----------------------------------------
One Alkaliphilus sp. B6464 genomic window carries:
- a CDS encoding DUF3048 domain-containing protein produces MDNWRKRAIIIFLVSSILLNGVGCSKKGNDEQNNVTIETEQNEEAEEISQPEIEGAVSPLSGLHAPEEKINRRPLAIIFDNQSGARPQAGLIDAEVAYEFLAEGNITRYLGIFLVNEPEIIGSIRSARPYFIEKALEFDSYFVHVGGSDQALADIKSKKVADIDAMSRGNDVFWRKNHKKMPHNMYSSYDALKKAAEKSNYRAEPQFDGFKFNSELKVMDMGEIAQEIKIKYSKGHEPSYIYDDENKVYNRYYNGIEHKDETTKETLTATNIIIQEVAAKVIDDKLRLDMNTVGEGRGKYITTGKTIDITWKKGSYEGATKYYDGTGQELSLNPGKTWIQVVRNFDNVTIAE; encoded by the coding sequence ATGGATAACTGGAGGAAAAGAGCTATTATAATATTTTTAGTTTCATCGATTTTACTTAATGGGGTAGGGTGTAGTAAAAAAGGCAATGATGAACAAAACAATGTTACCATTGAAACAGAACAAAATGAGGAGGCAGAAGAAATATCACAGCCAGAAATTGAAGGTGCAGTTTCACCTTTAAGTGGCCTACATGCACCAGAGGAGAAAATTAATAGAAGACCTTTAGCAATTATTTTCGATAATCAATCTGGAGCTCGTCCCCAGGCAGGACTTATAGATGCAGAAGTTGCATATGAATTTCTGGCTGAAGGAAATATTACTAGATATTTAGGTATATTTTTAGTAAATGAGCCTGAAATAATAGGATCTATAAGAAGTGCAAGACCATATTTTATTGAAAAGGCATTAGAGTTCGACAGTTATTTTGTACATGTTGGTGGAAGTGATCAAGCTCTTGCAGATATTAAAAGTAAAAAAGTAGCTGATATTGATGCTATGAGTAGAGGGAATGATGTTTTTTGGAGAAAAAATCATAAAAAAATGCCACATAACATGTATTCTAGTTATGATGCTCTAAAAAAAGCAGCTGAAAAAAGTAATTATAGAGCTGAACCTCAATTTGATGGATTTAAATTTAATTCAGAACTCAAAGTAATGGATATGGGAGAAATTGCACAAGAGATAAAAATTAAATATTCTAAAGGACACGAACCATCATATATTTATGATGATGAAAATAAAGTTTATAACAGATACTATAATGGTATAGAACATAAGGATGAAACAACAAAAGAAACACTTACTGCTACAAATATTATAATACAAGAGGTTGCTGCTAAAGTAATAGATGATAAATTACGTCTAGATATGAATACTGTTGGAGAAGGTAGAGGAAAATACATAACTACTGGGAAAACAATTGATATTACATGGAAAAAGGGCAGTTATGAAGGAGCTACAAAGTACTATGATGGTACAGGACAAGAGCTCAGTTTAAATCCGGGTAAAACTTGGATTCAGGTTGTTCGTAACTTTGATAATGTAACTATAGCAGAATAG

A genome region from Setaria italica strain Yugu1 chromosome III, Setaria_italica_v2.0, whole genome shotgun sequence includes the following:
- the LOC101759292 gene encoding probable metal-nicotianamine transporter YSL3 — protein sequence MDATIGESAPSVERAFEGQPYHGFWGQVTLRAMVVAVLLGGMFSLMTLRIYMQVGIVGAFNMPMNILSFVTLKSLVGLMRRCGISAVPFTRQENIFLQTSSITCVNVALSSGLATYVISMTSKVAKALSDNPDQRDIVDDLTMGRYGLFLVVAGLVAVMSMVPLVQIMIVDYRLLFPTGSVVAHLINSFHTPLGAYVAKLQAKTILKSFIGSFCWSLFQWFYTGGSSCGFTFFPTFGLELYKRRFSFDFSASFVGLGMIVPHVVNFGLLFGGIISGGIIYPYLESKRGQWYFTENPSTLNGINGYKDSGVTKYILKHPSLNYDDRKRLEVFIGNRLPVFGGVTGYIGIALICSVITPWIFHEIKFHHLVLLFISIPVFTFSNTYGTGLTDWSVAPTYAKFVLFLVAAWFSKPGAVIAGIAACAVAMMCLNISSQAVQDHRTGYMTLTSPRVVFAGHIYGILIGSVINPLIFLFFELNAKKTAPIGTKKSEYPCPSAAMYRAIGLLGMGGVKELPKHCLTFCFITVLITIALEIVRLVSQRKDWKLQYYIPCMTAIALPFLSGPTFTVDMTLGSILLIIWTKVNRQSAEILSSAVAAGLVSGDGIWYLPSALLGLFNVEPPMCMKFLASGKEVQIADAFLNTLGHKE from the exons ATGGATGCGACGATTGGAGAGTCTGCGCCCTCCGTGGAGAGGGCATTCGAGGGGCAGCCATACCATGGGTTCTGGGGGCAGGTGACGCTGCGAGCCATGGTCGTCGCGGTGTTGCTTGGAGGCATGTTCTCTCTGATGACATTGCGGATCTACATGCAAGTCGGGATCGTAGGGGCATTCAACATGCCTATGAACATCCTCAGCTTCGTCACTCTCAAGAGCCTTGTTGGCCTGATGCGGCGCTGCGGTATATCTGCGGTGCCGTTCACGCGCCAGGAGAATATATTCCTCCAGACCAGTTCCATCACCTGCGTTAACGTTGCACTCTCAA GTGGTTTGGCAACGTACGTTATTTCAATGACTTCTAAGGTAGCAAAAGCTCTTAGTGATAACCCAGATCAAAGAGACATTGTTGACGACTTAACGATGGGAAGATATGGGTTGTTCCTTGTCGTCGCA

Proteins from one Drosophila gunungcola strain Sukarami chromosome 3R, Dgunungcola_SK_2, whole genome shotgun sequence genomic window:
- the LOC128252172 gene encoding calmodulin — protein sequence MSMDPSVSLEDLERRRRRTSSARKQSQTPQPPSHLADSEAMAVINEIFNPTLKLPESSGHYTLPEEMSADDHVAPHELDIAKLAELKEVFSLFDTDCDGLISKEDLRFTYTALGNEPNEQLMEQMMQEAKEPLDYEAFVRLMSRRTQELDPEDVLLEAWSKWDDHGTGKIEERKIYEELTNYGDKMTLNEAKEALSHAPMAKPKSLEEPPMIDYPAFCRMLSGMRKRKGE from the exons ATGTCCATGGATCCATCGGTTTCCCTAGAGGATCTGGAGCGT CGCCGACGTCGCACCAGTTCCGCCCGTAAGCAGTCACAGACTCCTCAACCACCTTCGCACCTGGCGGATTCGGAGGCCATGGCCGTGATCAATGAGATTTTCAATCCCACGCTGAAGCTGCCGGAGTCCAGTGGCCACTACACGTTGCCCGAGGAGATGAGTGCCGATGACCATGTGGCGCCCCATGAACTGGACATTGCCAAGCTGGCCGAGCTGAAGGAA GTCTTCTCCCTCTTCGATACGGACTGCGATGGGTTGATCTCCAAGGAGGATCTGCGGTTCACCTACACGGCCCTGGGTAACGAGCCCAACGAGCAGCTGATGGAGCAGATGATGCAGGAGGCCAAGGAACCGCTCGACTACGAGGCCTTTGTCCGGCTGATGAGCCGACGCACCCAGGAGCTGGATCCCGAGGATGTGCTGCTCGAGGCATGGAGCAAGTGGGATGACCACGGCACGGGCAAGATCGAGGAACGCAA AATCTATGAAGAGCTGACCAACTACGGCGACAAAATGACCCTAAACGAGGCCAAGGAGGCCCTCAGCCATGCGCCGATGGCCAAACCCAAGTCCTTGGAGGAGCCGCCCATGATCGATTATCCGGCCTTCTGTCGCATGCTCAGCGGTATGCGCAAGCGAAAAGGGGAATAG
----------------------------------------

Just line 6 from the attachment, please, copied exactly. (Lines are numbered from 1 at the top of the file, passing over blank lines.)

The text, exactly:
- the LOC128252172 gene encoding calmodulin — protein sequence MSMDPSVSLEDLERRRRRTSSARKQSQTPQPPSHLADSEAMAVINEIFNPTLKLPESSGHYTLPEEMSADDHVAPHELDIAKLAELKEVFSLFDTDCDGLISKEDLRFTYTALGNEPNEQLMEQMMQEAKEPLDYEAFVRLMSRRTQELDPEDVLLEAWSKWDDHGTGKIEERKIYEELTNYGDKMTLNEAKEALSHAPMAKPKSLEEPPMIDYPAFCRMLSGMRKRKGE from the exons ATGTCCATGGATCCATCGGTTTCCCTAGAGGATCTGGAGCGT CGCCGACGTCGCACCAGTTCCGCCCGTAAGCAGTCACAGACTCCTCAACCACCTTCGCACCTGGCGGATTCGGAGGCCATGGCCGTGATCAATGAGATTTTCAATCCCACGCTGAAGCTGCCGGAGTCCAGTGGCCACTACACGTTGCCCGAGGAGATGAGTGCCGATGACCATGTGGCGCCCCATGAACTGGACATTGCCAAGCTGGCCGAGCTGAAGGAA GTCTTCTCCCTCTTCGATACGGACTGCGATGGGTTGATCTCCAAGGAGGATCTGCGGTTCACCTACACGGCCCTGGGTAACGAGCCCAACGAGCAGCTGATGGAGCAGATGATGCAGGAGGCCAAGGAACCGCTCGACTACGAGGCCTTTGTCCGGCTGATGAGCCGACGCACCCAGGAGCTGGATCCCGAGGATGTGCTGCTCGAGGCATGGAGCAAGTGGGATGACCACGGCACGGGCAAGATCGAGGAACGCAA AATCTATGAAGAGCTGACCAACTACGGCGACAAAATGACCCTAAACGAGGCCAAGGAGGCCCTCAGCCATGCGCCGATGGCCAAACCCAAGTCCTTGGAGGAGCCGCCCATGATCGATTATCCGGCCTTCTGTCGCATGCTCAGCGGTATGCGCAAGCGAAAAGGGGAATAG